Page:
Recommendation: See it
Rating: 4 out of 5 Stars

Faster Shooting Speeds for Film?

You see it on television all the time. Sports shows are 60 frames. Those flawless slo-mo playbacks with no smearing. I haven’t seen ‘The Hobbit’ yet, but I do believe it would be nice to get away from 24 frames per second — even just to 30 frames per second. I don’t have a nostalgic longing to stick with the smearing or strobing you get when you pan with a film camera. It’s not nice. It comes from ancient technology that we don’t need anymore. Even upping to 30 might get rid of that, I don’t know why 48 as opposed to 50 or 60, frankly. In a weird way, 48, as double of 24, is still clinging to the old technology.

David Cronenberg

The legendary director shares his thoughts of the 24 fps vs.48 fps debate (via Indiewire)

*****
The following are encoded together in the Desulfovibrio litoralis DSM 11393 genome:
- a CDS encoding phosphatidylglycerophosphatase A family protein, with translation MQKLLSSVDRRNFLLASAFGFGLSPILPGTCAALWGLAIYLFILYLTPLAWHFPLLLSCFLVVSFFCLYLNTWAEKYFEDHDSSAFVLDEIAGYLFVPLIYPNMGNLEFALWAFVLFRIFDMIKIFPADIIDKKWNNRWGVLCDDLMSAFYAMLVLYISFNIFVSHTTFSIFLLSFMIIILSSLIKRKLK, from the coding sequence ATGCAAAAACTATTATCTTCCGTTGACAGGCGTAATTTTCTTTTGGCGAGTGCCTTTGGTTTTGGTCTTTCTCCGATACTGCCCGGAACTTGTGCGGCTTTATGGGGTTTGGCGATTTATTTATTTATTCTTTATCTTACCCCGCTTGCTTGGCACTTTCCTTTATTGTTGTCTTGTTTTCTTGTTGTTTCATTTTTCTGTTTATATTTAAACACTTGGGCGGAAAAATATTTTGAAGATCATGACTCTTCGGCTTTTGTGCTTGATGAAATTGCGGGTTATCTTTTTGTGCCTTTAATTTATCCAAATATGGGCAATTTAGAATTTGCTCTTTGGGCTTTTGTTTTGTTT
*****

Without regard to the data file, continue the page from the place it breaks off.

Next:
Someone explain this?

(via nerdayia)

@nerdavia — FPS stands for Frames per Second.  It refers to the speed that 35mm (or higher) film stock is feed through the camera to record the image.  (The moving image of film is an illusion – actually it’s a series of still images).  Traditionally, modern films with sound are shot at 24 FPS.  Jackson doubled that to 48 FPS, and it probably has to do with the sheer number of digital effects in the film.

Recycled Paper Building Materials

earth911:

Leave it to German engineering…

Check out the GreenFiber company that makes home insulation out of recycled paper that virtually cannot catch on fire! It blew our minds!

earthandscience:

It’s not too uncommon to see paper recycled into things like jewelry, wallpaper or even furniture. But it’s a bit surprising to see a seemingly flimsy material being used exclusively in a building that actually withstood hard rain and high winds, like this 2,045 square foot temporary workspace in Essen, Germany that’s made with 550 bales of recycled paper. (via Experimental Recycled Paper Bale Structure Serves Up Some Surprises)